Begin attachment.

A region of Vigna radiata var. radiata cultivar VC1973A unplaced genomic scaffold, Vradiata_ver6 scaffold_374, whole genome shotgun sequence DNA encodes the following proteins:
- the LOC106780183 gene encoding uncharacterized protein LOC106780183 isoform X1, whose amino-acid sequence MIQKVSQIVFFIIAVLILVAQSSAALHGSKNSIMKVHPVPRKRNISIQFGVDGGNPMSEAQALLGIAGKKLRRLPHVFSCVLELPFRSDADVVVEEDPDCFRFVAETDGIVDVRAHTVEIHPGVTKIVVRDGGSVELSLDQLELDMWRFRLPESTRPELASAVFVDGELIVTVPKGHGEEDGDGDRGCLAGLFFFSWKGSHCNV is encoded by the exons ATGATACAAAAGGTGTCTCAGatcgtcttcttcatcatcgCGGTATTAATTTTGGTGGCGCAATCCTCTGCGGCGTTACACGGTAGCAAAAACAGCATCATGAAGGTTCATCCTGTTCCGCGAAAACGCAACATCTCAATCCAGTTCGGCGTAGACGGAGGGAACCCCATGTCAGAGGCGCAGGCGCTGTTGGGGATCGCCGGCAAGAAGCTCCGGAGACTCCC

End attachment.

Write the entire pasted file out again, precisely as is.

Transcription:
A region of Vigna radiata var. radiata cultivar VC1973A unplaced genomic scaffold, Vradiata_ver6 scaffold_374, whole genome shotgun sequence DNA encodes the following proteins:
- the LOC106780183 gene encoding uncharacterized protein LOC106780183 isoform X1, whose amino-acid sequence MIQKVSQIVFFIIAVLILVAQSSAALHGSKNSIMKVHPVPRKRNISIQFGVDGGNPMSEAQALLGIAGKKLRRLPHVFSCVLELPFRSDADVVVEEDPDCFRFVAETDGIVDVRAHTVEIHPGVTKIVVRDGGSVELSLDQLELDMWRFRLPESTRPELASAVFVDGELIVTVPKGHGEEDGDGDRGCLAGLFFFSWKGSHCNV is encoded by the exons ATGATACAAAAGGTGTCTCAGatcgtcttcttcatcatcgCGGTATTAATTTTGGTGGCGCAATCCTCTGCGGCGTTACACGGTAGCAAAAACAGCATCATGAAGGTTCATCCTGTTCCGCGAAAACGCAACATCTCAATCCAGTTCGGCGTAGACGGAGGGAACCCCATGTCAGAGGCGCAGGCGCTGTTGGGGATCGCCGGCAAGAAGCTCCGGAGACTCCC